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Extended Audio Sample Dancing with Rose: Finding Life in the Land of Alzheimer’s, by Lauren Kessler Click for printable size audiobook cover
4 out of 54 out of 54 out of 54 out of 54 out of 5 4.00 (202 ratings) (rate this audio book) Author: Lauren Kessler Narrator: Ruth Ann Phimister Publisher: Recorded Books, LLC Format: Unabridged Audiobook Delivery: Instant Download Audio Length: Release Date:
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An acclaimed biographer, Lauren Kessler immerses herself in her work to construct compelling portraits of her subjects. In Dancing with Rose, she recounts her time at a West Coast Alzheimer’s facility. Working as an unskilled resident assistant, Kessler learns important lessons about humanity while conducting interviews with patients in various stages of the disease. Download and start listening now!


Listener Opinions

  • 4 out of 54 out of 54 out of 54 out of 54 out of 5 by Mary | 2/18/2014

    " I put off reading this book because of the uncomfortable topic of Alzheimer's disease, and a fear many people in my age group have of someday experiencing its ravages. I'm very glad that I did read it. Not only did Lauren Kessler give a personal face to the victims of this disease, she also found within each person dignity and hopefulness. She was able to enter their world and relate to them in ways they could respond, which changed the quality of their relationship. I have no personal experience with caring for a relative with Alzheimer's, but I found this an important book--and made me think about what I would want if I ever needed full time care. "

  • 5 out of 55 out of 55 out of 55 out of 55 out of 5 by Mike | 2/10/2014

    " Wonderful book--the author is dealing with alzheimer's people in a care home as a way of dealing with her remorse over handling her own mother's alzheimer's poorly. Such empathy! "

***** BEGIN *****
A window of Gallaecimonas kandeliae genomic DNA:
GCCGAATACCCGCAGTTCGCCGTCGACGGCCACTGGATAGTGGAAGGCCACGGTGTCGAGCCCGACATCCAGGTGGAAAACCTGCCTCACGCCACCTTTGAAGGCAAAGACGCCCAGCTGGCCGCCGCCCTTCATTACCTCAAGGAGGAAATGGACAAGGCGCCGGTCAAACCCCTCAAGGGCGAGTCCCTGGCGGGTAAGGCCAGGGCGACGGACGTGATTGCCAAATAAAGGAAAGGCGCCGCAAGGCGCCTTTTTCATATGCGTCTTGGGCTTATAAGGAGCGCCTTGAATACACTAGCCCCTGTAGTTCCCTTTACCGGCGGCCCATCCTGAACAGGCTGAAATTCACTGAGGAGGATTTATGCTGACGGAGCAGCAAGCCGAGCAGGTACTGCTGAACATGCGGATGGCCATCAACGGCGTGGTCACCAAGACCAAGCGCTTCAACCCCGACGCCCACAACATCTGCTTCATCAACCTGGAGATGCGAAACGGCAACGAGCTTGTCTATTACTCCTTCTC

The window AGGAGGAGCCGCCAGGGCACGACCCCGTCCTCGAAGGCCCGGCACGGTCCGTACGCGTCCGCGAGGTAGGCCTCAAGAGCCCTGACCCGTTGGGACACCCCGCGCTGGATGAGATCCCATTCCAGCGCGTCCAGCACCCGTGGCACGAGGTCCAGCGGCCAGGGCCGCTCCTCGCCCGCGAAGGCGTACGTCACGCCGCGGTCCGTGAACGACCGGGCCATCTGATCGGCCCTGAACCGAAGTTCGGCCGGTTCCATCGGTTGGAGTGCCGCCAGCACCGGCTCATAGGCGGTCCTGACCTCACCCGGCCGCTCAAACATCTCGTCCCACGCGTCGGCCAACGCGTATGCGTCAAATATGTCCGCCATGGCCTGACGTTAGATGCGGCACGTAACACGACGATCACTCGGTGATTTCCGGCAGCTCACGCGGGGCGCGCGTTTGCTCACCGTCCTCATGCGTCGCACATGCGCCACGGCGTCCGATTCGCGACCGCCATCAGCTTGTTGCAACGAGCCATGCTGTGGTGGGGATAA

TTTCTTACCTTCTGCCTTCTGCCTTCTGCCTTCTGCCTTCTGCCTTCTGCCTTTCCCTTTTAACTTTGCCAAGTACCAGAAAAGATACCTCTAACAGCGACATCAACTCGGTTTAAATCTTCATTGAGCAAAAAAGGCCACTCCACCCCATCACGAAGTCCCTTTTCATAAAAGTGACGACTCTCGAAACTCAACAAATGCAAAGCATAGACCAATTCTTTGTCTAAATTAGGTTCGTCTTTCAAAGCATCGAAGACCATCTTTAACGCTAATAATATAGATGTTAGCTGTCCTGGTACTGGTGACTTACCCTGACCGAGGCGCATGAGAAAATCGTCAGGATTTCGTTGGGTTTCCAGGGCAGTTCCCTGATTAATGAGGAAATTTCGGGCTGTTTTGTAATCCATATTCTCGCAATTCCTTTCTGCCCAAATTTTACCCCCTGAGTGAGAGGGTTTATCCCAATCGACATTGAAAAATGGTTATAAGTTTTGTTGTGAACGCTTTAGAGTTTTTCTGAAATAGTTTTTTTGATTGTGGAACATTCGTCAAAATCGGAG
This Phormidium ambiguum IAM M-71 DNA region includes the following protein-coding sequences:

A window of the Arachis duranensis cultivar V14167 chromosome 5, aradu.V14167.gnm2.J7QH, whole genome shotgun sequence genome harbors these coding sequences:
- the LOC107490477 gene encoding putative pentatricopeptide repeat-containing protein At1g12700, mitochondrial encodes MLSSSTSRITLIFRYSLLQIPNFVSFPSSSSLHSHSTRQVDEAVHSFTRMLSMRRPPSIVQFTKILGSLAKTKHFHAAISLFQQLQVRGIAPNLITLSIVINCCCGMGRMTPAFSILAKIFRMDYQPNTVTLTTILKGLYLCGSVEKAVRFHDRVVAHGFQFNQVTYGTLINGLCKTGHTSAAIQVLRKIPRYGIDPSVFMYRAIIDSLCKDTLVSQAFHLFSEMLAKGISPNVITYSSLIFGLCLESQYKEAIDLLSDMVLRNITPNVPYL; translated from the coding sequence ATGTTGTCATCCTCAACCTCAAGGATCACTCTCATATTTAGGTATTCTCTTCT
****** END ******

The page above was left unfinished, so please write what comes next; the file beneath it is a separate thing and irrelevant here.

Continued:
• 4 out of 54 out of 54 out of 54 out of 54 out of 5 by Cathy Gulkin | 1/23/2014

    " A must read for anyone who is dealing with a family member with Alzheimer's. Kessler's experiences humanise the sufferers of the disease and make their experiences understandable for the rest of us. After reading it, I went to visit my mother-in-law in her nursing home and saw her and the other residents with new eyes, much better able to relate to her in a meaningful way for both of us. It is also a strong condemnation of the pitfalls of for-profit elder care, particularly in the U.S., where personal care assistants: those who do the dirtiest and most difficult work, are paid only minimum wage and have absolutely no rights or job benefits. I don't think that they are as poorly treated here in Canada, but this is still considered an unskilled job--an incredibly callous description of caregiving--and therefore not nearly adequately remunerated. As Kessler says, if we Baby Boomers want better care when we reach our latter years, we'd better start organising for it NOW! "

  • 4 out of 54 out of 54 out of 54 out of 54 out of 5 by Elaine Torrence | 1/19/2014

    " Other than the author's sometimes romanticizing Alzheimer's, I really enjoyed this book about the people with the disease and the underpaid and overworked persons who care for them. Sometimes reading made me cry thinking about a friend of mine who has the disease. Losing your memories, losing your ability to think, seems just so incredibly sad. "

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About the Author

Lauren Kessler is the author of several works of narrative nonfiction, including the Washington Post bestseller Clever Girl and the Los Angeles Times bestseller The Happy Bottom Riding Club. Her journalism has appeared in The New York Times Magazine, Los Angeles Times Magazine, O magazine, and The Nation. She directs the graduate program in literary nonfiction at the University of Oregon.